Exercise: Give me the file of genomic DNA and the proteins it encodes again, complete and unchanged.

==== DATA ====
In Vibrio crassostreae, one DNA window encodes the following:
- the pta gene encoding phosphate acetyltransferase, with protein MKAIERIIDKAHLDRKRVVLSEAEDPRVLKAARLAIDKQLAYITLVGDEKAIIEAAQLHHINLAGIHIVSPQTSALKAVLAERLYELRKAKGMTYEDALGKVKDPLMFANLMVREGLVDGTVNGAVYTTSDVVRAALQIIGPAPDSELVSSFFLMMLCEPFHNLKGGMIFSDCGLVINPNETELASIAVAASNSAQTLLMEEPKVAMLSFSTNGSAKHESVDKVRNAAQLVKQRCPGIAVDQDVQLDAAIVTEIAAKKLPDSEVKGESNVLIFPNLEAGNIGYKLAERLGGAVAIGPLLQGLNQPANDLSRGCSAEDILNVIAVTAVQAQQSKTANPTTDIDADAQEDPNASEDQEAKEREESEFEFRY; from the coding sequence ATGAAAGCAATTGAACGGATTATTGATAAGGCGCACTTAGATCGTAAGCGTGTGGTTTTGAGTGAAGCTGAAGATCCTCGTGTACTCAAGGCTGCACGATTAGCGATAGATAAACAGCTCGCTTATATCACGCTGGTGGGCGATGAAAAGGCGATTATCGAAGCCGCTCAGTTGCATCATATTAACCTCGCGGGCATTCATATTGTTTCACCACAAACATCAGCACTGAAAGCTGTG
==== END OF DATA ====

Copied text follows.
In Vibrio crassostreae, one DNA window encodes the following:
- the pta gene encoding phosphate acetyltransferase, with protein MKAIERIIDKAHLDRKRVVLSEAEDPRVLKAARLAIDKQLAYITLVGDEKAIIEAAQLHHINLAGIHIVSPQTSALKAVLAERLYELRKAKGMTYEDALGKVKDPLMFANLMVREGLVDGTVNGAVYTTSDVVRAALQIIGPAPDSELVSSFFLMMLCEPFHNLKGGMIFSDCGLVINPNETELASIAVAASNSAQTLLMEEPKVAMLSFSTNGSAKHESVDKVRNAAQLVKQRCPGIAVDQDVQLDAAIVTEIAAKKLPDSEVKGESNVLIFPNLEAGNIGYKLAERLGGAVAIGPLLQGLNQPANDLSRGCSAEDILNVIAVTAVQAQQSKTANPTTDIDADAQEDPNASEDQEAKEREESEFEFRY; from the coding sequence ATGAAAGCAATTGAACGGATTATTGATAAGGCGCACTTAGATCGTAAGCGTGTGGTTTTGAGTGAAGCTGAAGATCCTCGTGTACTCAAGGCTGCACGATTAGCGATAGATAAACAGCTCGCTTATATCACGCTGGTGGGCGATGAAAAGGCGATTATCGAAGCCGCTCAGTTGCATCATATTAACCTCGCGGGCATTCATATTGTTTCACCACAAACATCAGCACTGAAAGCTGTG